As lighting levels and ratios are changed, it may be necessary or desirable to change camera settings. This can occur continuously as photolamps are adjusted or can be deferred until a desired level and ratios are met. In that case, after the adjustment of the photolamps and/or other light sources, the lightmeter-remote readies the exposure unit of the camera by setting camera parameters, such as gain, aperture, and shutter speed. The lightmeter-remote next displays an indication that the model parameters including final camera settings, have been met. The photographer can then trigger the camera 14 and photolamps 16 to capture one or more images of the subject using the selected lighting model. If desired, the camera trigger on the lightmeter-remote 12 can be locked out until the requirements of an instruction set have been met.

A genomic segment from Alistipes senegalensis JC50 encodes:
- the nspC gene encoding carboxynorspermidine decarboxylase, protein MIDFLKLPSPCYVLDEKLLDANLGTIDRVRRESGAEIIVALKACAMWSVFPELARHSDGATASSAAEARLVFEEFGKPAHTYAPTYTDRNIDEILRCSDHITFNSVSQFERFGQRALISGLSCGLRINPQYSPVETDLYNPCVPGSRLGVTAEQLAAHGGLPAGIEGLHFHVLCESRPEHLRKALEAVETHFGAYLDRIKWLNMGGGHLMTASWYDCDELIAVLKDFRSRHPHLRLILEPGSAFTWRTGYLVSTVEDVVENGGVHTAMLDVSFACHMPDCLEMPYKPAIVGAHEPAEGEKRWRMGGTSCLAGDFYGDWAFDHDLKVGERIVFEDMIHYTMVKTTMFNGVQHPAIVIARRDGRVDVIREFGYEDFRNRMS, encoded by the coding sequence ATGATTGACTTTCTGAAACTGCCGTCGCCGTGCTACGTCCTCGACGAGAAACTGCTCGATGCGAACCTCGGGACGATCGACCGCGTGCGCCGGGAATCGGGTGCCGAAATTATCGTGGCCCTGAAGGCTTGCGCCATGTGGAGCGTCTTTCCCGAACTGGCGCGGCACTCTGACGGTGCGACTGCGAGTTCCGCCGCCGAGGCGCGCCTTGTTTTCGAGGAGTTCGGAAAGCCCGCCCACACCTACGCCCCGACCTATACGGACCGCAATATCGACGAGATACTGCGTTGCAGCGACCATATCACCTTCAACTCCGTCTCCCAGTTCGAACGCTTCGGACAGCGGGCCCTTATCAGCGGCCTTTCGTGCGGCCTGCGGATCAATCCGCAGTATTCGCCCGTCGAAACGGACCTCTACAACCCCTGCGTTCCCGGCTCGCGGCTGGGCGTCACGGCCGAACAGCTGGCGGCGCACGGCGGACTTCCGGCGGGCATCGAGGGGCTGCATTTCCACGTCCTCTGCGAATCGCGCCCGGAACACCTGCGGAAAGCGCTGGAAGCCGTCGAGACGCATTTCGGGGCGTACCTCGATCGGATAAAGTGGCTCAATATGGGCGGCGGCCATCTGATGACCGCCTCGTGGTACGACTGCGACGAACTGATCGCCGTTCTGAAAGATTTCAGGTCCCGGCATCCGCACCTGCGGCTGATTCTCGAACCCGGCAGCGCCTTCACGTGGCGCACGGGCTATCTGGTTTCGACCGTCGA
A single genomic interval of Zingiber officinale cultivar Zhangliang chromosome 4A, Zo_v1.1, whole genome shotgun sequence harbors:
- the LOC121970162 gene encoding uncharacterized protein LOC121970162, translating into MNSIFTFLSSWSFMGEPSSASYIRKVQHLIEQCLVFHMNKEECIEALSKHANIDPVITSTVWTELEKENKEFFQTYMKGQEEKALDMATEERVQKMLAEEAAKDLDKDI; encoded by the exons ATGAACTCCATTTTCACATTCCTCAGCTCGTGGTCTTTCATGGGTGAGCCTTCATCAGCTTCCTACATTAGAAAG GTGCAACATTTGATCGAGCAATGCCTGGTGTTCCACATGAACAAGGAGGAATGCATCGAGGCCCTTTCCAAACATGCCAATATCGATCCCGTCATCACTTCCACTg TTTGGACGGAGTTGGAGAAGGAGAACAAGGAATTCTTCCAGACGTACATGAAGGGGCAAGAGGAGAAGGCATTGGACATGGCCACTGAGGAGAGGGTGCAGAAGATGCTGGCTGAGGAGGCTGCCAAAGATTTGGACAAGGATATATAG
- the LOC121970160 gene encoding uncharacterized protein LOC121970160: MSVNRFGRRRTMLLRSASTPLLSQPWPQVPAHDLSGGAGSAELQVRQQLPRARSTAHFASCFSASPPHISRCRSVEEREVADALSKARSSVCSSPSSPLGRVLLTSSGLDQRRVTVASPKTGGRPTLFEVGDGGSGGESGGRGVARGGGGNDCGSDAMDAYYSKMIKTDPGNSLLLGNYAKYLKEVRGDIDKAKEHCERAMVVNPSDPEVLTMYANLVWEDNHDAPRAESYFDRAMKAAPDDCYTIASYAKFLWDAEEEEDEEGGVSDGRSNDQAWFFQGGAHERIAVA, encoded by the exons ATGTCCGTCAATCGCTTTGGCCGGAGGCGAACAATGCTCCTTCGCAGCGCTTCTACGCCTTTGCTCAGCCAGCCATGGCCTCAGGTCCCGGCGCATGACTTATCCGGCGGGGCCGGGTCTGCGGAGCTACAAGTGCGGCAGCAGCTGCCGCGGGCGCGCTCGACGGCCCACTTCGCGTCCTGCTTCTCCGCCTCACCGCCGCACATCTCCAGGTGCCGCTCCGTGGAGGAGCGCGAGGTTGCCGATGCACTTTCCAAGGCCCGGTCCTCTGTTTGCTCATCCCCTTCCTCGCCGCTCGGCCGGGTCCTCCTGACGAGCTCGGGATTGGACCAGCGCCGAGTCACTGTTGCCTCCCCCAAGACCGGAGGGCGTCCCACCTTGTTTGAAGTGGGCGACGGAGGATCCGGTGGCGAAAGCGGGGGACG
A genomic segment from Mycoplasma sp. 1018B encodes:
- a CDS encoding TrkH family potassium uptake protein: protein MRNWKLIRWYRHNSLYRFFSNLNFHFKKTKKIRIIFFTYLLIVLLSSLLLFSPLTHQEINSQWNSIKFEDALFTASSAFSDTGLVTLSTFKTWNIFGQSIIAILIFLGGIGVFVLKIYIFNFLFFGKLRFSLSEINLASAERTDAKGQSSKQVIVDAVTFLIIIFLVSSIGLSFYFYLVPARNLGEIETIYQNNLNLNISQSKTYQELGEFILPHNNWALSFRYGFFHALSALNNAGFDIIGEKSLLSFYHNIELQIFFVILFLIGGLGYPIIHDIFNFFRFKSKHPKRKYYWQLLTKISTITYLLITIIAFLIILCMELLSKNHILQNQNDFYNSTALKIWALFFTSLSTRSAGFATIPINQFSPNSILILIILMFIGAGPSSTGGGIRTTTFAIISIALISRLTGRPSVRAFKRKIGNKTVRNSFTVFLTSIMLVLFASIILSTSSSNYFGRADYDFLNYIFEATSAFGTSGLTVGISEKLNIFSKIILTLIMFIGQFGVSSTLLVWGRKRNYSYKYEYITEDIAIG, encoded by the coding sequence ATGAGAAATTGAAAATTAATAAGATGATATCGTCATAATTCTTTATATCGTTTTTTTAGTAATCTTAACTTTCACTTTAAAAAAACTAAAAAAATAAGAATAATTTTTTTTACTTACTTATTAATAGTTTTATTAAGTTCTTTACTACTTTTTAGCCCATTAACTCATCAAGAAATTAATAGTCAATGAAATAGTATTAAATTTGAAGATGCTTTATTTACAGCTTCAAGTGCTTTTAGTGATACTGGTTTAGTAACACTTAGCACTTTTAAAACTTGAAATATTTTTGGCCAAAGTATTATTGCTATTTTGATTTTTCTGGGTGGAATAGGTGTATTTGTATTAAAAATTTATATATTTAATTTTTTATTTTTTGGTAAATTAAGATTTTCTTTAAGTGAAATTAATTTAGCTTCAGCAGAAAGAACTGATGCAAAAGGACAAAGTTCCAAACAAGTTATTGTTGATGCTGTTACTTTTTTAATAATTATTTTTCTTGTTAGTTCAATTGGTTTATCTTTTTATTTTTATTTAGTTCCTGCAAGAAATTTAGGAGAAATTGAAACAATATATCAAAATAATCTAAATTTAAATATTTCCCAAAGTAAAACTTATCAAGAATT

A natural background is handled in a similar manner to other light sources, with the exception that, absent reflectors or the like, natural light cannot be adjusted. For example, in an appropriate lighting model, the user is instructed to point the lightmeter-remote in the direction of the natural background and provide an input via the user input unit 36. A light reading is then taken of the ambient sunlight illumination level, without firing any of the photolamps 16. This reading can then be used to set the camera exposure time in order to provide an appropriate background illumination level when the subject is later illuminated by the photolamps 16. Since the photolamps illuminate the subject for a very short period, relative to the camera exposure time, adjusting the camera exposure time to a longer time period makes the natural background appear brighter.